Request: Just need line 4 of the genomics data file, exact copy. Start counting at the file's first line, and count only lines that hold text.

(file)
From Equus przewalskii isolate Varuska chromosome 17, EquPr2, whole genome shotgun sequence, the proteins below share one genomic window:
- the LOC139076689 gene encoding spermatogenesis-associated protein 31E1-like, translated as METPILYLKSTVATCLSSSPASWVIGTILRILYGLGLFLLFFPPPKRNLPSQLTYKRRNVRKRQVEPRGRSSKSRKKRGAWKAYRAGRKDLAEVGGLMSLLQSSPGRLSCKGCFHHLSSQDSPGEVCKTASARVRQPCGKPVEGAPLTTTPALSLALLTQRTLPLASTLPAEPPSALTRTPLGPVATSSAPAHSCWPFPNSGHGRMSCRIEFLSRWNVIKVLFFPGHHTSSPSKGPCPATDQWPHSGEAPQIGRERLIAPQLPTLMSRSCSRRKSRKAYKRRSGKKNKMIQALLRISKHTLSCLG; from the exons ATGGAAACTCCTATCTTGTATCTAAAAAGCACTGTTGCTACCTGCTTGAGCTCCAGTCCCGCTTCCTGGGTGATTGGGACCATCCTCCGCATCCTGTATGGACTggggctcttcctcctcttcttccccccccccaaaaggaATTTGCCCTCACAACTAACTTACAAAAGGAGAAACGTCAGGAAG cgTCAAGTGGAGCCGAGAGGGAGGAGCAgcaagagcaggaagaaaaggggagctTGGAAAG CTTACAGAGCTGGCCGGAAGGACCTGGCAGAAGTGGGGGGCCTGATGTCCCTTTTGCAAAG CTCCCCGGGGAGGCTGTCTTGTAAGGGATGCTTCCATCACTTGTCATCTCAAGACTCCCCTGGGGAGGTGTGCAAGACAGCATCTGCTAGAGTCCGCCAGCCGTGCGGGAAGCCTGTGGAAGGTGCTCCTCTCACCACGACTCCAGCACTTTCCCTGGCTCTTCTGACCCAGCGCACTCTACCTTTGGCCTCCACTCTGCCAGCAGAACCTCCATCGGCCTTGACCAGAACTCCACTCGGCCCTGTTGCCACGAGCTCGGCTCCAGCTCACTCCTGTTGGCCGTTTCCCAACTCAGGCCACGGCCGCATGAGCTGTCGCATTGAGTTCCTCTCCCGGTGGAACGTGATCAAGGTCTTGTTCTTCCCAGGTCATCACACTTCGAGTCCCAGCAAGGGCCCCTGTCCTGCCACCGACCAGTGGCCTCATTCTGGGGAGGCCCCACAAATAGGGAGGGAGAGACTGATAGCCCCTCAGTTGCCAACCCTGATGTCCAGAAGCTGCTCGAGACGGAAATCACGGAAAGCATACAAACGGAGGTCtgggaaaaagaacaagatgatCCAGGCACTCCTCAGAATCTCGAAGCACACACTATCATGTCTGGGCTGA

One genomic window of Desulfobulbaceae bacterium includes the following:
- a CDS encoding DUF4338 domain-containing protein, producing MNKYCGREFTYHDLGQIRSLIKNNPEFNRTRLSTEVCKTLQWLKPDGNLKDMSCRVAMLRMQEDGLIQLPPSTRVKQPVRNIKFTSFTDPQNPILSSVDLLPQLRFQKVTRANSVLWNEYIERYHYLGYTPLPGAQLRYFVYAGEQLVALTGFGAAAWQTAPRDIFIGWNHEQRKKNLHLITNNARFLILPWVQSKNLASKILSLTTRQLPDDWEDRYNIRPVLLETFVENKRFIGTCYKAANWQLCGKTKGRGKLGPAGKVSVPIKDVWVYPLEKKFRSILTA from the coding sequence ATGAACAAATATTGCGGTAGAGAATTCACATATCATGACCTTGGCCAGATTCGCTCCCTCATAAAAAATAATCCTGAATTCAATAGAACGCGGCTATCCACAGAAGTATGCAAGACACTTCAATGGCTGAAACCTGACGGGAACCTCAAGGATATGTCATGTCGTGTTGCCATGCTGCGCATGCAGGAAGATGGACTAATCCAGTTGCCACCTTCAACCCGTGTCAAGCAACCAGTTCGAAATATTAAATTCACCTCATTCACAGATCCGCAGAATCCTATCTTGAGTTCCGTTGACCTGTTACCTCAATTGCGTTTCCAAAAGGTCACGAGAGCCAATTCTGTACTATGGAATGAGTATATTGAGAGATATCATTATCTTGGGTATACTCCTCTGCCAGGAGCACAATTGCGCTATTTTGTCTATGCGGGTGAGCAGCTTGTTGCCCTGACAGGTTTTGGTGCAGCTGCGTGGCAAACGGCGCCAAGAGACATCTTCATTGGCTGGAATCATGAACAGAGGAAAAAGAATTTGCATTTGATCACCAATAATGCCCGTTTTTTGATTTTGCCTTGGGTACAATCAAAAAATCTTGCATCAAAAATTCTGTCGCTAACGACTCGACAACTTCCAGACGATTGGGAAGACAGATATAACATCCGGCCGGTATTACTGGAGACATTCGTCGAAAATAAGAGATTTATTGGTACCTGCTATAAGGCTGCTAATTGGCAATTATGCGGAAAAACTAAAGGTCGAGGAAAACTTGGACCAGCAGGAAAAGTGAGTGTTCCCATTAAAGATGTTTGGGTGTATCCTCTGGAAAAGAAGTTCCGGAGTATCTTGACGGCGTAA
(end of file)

- a CDS encoding DUF4338 domain-containing protein, producing MNKYCGREFTYHDLGQIRSLIKNNPEFNRTRLSTEVCKTLQWLKPDGNLKDMSCRVAMLRMQEDGLIQLPPSTRVKQPVRNIKFTSFTDPQNPILSSVDLLPQLRFQKVTRANSVLWNEYIERYHYLGYTPLPGAQLRYFVYAGEQLVALTGFGAAAWQTAPRDIFIGWNHEQRKKNLHLITNNARFLILPWVQSKNLASKILSLTTRQLPDDWEDRYNIRPVLLETFVENKRFIGTCYKAANWQLCGKTKGRGKLGPAGKVSVPIKDVWVYPLEKKFRSILTA from the coding sequence ATGAACAAATATTGCGGTAGAGAATTCACATATCATGACCTTGGCCAGATTCGCTCCCTCATAAAAAATAATCCTGAATTCAATAGAACGCGGCTATCCACAGAAGTATGCAAGACACTTCAATGGCTGAAACCTGACGGGAACCTCAAGGATATGTCATGTCGTGTTGCCATGCTGCGCATGCAGGAAGATGGACTAATCCAGTTGCCACCTTCAACCCGTGTCAAGCAACCAGTTCGAAATATTAAATTCACCTCATTCACAGATCCGCAGAATCCTATCTTGAGTTCCGTTGACCTGTTACCTCAATTGCGTTTCCAAAAGGTCACGAGAGCCAATTCTGTACTATGGAATGAGTATATTGAGAGATATCATTATCTTGGGTATACTCCTCTGCCAGGAGCACAATTGCGCTATTTTGTCTATGCGGGTGAGCAGCTTGTTGCCCTGACAGGTTTTGGTGCAGCTGCGTGGCAAACGGCGCCAAGAGACATCTTCATTGGCTGGAATCATGAACAGAGGAAAAAGAATTTGCATTTGATCACCAATAATGCCCGTTTTTTGATTTTGCCTTGGGTACAATCAAAAAATCTTGCATCAAAAATTCTGTCGCTAACGACTCGACAACTTCCAGACGATTGGGAAGACAGATATAACATCCGGCCGGTATTACTGGAGACATTCGTCGAAAATAAGAGATTTATTGGTACCTGCTATAAGGCTGCTAATTGGCAATTATGCGGAAAAACTAAAGGTCGAGGAAAACTTGGACCAGCAGGAAAAGTGAGTGTTCCCATTAAAGATGTTTGGGTGTATCCTCTGGAAAAGAAGTTCCGGAGTATCTTGACGGCGTAA